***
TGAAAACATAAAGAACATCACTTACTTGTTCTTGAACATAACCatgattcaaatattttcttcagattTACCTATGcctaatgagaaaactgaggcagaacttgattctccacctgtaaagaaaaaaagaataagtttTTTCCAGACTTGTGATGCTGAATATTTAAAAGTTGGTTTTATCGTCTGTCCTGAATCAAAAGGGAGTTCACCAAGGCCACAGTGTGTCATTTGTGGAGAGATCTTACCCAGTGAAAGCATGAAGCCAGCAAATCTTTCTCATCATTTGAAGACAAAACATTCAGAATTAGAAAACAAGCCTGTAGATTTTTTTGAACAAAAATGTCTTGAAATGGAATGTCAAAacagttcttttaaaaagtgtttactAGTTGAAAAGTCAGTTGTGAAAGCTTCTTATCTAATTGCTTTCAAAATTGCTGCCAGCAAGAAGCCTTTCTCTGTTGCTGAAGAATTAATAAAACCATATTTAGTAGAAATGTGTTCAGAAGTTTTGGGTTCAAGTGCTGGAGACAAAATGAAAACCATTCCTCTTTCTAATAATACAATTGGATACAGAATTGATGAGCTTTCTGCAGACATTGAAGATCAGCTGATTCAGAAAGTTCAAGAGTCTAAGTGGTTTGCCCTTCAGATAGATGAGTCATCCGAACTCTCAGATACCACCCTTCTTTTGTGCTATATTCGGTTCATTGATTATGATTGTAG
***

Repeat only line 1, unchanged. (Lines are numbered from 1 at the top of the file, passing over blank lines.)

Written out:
TGAAAACATAAAGAACATCACTTACTTGTTCTTGAACATAACCatgattcaaatattttcttcagattTACCTATGcctaatgagaaaactgaggcagaacttgattctccacctgtaaagaaaaaaagaataagtttTTTCCAGACTTGTGATGCTGAATATTTAAAAGTTGGTTTTATCGTCTGTCCTGAATCAAAAGGGAGTTCACCAAGGCCACAGTGTGTCATTTGTGGAGAGATCTTACCCAGTGAAAGCATGAAGCCAGCAAATCTTTCTCATCATTTGAAGACAAAACATTCAGAATTAGAAAACAAGCCTGTAGATTTTTTTGAACAAAAATGTCTTGAAATGGAATGTCAAAacagttcttttaaaaagtgtttactAGTTGAAAAGTCAGTTGTGAAAGCTTCTTATCTAATTGCTTTCAAAATTGCTGCCAGCAAGAAGCCTTTCTCTGTTGCTGAAGAATTAATAAAACCATATTTAGTAGAAATGTGTTCAGAAGTTTTGGGTTCAAGTGCTGGAGACAAAATGAAAACCATTCCTCTTTCTAATAATACAATTGGATACAGAATTGATGAGCTTTCTGCAGACATTGAAGATCAGCTGATTCAGAAAGTTCAAGAGTCTAAGTGGTTTGCCCTTCAGATAGATGAGTCATCCGAACTCTCAGATACCACCCTTCTTTTGTGCTATATTCGGTTCATTGATTATGATTGTAG